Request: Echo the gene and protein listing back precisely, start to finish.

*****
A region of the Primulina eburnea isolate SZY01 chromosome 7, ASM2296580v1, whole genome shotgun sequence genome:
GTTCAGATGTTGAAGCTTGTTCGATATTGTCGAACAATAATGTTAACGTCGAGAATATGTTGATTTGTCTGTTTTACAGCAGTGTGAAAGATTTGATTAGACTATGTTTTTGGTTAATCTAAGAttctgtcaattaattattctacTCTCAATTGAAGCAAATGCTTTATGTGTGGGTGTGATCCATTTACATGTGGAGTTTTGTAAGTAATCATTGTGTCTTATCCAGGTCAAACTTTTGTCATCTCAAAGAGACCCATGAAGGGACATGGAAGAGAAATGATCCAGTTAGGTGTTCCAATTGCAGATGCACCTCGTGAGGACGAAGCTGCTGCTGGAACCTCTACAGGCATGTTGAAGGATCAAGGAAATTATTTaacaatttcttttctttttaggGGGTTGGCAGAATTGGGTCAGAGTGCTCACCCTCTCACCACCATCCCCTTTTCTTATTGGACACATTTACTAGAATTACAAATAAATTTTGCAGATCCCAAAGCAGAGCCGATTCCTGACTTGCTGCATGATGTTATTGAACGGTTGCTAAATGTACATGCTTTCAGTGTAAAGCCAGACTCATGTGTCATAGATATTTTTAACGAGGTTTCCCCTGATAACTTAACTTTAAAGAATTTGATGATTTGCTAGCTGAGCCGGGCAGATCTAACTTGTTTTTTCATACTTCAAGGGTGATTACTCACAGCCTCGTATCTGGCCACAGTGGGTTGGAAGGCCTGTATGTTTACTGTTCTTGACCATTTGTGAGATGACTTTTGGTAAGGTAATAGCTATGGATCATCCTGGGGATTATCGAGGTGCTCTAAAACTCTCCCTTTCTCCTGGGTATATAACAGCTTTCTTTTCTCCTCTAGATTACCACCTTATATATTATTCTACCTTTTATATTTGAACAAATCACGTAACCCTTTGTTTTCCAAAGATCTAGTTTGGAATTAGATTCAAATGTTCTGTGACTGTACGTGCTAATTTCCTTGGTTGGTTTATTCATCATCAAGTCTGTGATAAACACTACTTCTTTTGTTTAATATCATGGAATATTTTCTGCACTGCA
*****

A region of the Primulina eburnea isolate SZY01 chromosome 7, ASM2296580v1, whole genome shotgun sequence genome:
GTTCAGATGTTGAAGCTTGTTCGATATTGTCGAACAATAATGTTAACGTCGAGAATATGTTGATTTGTCTGTTTTACAGCAGTGTGAAAGATTTGATTAGACTATGTTTTTGGTTAATCTAAGAttctgtcaattaattattctacTCTCAATTGAAGCAAATGCTTTATGTGTGGGTGTGATCCATTTACATGTGGAGTTTTGTAAGTAATCATTGTGTCTTATCCAGGTCAAACTTTTGTCATCTCAAAGAGACCCATGAAGGGACATGGAAGAGAAATGATCCAGTTAGGTGTTCCAATTGCAGATGCACCTCGTGAGGACGAAGCTGCTGCTGGAACCTCTACAGGCATGTTGAAGGATCAAGGAAATTATTTaacaatttcttttctttttaggGGGTTGGCAGAATTGGGTCAGAGTGCTCACCCTCTCACCACCATCCCCTTTTCTTATTGGACACATTTACTAGAATTACAAATAAATTTTGCAGATCCCAAAGCAGAGCCGATTCCTGACTTGCTGCATGATGTTATTGAACGGTTGCTAAATGTACATGCTTTCAGTGTAAAGCCAGACTCATGTGTCATAGATATTTTTAACGAGGTTTCCCCTGATAACTTAACTTTAAAGAATTTGATGATTTGCTAGCTGAGCCGGGCAGATCTAACTTGTTTTTTCATACTTCAAGGGTGATTACTCACAGCCTCGTATCTGGCCACAGTGGGTTGGAAGGCCTGTATGTTTACTGTTCTTGACCATTTGTGAGATGACTTTTGGTAAGGTAATAGCTATGGATCATCCTGGGGATTATCGAGGTGCTCTAAAACTCTCCCTTTCTCCTGGGTATATAACAGCTTTCTTTTCTCCTCTAGATTACCACCTTATATATTATTCTACCTTTTATATTTGAACAAATCACGTAACCCTTTGTTTTCCAAAGATCTAGTTTGGAATTAGATTCAAATGTTCTGTGACTGTACGTGCTAATTTCCTTGGTTGGTTTATTCATCATCAAGTCTGTGATAAACACTACTTCTTTTGTTTAATATCATGGAATATTTTCTGCACTGCA